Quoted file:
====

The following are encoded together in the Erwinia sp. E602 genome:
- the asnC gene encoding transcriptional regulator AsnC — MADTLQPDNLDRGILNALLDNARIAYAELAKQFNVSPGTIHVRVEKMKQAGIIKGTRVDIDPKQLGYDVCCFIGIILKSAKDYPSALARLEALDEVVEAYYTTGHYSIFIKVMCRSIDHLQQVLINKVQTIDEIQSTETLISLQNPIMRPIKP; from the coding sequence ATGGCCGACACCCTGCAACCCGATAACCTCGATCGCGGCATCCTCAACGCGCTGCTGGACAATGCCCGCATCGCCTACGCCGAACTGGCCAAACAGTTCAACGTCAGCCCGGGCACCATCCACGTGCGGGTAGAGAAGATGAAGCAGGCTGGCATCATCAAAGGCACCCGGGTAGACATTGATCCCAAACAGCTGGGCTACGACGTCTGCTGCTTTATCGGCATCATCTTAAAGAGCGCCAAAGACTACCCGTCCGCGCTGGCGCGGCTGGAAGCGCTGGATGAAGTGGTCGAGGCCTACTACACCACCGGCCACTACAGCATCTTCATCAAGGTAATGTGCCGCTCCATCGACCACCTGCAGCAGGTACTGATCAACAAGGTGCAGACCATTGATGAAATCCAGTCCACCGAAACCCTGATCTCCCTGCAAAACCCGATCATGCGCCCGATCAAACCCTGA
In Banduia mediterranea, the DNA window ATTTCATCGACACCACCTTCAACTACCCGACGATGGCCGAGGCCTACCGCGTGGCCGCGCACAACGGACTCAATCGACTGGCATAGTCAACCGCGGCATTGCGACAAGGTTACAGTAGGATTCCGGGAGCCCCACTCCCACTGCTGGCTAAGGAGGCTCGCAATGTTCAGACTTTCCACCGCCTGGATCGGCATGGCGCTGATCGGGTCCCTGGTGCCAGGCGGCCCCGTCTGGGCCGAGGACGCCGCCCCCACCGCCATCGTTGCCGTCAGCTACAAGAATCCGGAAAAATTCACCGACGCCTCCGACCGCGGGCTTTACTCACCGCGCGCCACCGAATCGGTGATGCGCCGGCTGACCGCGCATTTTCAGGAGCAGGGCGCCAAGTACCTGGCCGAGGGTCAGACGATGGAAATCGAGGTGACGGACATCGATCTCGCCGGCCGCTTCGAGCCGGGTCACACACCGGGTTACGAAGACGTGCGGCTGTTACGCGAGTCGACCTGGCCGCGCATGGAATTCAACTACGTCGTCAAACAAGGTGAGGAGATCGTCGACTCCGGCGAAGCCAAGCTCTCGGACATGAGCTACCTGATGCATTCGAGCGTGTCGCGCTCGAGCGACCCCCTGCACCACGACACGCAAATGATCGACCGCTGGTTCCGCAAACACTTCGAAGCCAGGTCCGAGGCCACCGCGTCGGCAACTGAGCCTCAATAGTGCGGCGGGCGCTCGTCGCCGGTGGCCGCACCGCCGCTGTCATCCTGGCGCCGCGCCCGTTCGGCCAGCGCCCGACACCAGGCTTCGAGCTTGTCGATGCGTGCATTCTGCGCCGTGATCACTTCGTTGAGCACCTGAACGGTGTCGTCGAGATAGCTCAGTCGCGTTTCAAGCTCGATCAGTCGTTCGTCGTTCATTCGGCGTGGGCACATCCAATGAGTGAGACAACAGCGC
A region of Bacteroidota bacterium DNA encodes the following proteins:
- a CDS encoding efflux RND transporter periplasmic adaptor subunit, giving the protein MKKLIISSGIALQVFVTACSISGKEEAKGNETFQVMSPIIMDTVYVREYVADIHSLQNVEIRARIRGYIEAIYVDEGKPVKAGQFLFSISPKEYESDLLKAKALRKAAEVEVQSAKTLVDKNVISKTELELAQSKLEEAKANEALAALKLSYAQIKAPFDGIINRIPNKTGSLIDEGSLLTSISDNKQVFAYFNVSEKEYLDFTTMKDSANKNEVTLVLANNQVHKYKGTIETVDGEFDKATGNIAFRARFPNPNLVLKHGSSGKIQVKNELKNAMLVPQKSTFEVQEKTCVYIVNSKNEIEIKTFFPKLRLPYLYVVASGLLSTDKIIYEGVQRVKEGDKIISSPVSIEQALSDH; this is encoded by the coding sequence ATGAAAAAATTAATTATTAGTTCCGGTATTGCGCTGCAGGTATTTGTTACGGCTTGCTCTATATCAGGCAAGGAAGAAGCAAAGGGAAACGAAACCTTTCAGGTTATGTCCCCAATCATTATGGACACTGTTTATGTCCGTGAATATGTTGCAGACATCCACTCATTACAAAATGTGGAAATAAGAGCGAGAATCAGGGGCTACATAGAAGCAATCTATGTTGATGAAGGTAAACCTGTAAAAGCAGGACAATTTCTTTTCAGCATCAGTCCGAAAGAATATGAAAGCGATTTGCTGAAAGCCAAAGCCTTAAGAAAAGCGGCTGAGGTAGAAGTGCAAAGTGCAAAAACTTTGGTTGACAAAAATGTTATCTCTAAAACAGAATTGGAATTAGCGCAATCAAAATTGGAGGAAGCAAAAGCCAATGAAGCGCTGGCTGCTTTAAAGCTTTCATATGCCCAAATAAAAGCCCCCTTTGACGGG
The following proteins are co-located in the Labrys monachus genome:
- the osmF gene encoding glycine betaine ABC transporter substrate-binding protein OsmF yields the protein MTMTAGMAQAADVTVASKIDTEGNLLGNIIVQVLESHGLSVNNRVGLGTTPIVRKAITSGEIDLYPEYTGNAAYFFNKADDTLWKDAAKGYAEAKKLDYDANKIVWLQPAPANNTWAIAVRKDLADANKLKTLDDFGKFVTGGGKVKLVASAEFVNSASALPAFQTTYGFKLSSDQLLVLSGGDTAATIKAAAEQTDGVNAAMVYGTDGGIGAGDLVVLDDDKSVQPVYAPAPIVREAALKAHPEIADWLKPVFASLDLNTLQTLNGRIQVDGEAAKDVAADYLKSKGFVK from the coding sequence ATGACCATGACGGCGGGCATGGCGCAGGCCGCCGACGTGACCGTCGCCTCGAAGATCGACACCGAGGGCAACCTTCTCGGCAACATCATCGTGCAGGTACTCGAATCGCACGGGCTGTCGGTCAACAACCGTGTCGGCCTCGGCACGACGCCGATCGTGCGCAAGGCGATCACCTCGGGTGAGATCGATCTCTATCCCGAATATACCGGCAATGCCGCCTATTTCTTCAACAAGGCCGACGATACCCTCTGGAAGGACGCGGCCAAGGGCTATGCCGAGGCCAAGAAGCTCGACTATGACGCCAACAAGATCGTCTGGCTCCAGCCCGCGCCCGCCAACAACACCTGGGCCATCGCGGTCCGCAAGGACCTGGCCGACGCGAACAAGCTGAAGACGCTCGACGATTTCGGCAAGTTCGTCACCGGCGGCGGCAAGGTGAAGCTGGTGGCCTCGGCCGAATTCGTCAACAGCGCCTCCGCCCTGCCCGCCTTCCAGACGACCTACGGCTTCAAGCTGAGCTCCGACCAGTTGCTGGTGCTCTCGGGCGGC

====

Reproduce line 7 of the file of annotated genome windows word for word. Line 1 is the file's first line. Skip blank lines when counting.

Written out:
- the osmF gene encoding glycine betaine ABC transporter substrate-binding protein OsmF yields the protein MTMTAGMAQAADVTVASKIDTEGNLLGNIIVQVLESHGLSVNNRVGLGTTPIVRKAITSGEIDLYPEYTGNAAYFFNKADDTLWKDAAKGYAEAKKLDYDANKIVWLQPAPANNTWAIAVRKDLADANKLKTLDDFGKFVTGGGKVKLVASAEFVNSASALPAFQTTYGFKLSSDQLLVLSGGDTAATIKAAAEQTDGVNAAMVYGTDGGIGAGDLVVLDDDKSVQPVYAPAPIVREAALKAHPEIADWLKPVFASLDLNTLQTLNGRIQVDGEAAKDVAADYLKSKGFVK from the coding sequence ATGACCATGACGGCGGGCATGGCGCAGGCCGCCGACGTGACCGTCGCCTCGAAGATCGACACCGAGGGCAACCTTCTCGGCAACATCATCGTGCAGGTACTCGAATCGCACGGGCTGTCGGTCAACAACCGTGTCGGCCTCGGCACGACGCCGATCGTGCGCAAGGCGATCACCTCGGGTGAGATCGATCTCTATCCCGAATATACCGGCAATGCCGCCTATTTCTTCAACAAGGCCGACGATACCCTCTGGAAGGACGCGGCCAAGGGCTATGCCGAGGCCAAGAAGCTCGACTATGACGCCAACAAGATCGTCTGGCTCCAGCCCGCGCCCGCCAACAACACCTGGGCCATCGCGGTCCGCAAGGACCTGGCCGACGCGAACAAGCTGAAGACGCTCGACGATTTCGGCAAGTTCGTCACCGGCGGCGGCAAGGTGAAGCTGGTGGCCTCGGCCGAATTCGTCAACAGCGCCTCCGCCCTGCCCGCCTTCCAGACGACCTACGGCTTCAAGCTGAGCTCCGACCAGTTGCTGGTGCTCTCGGGCGGC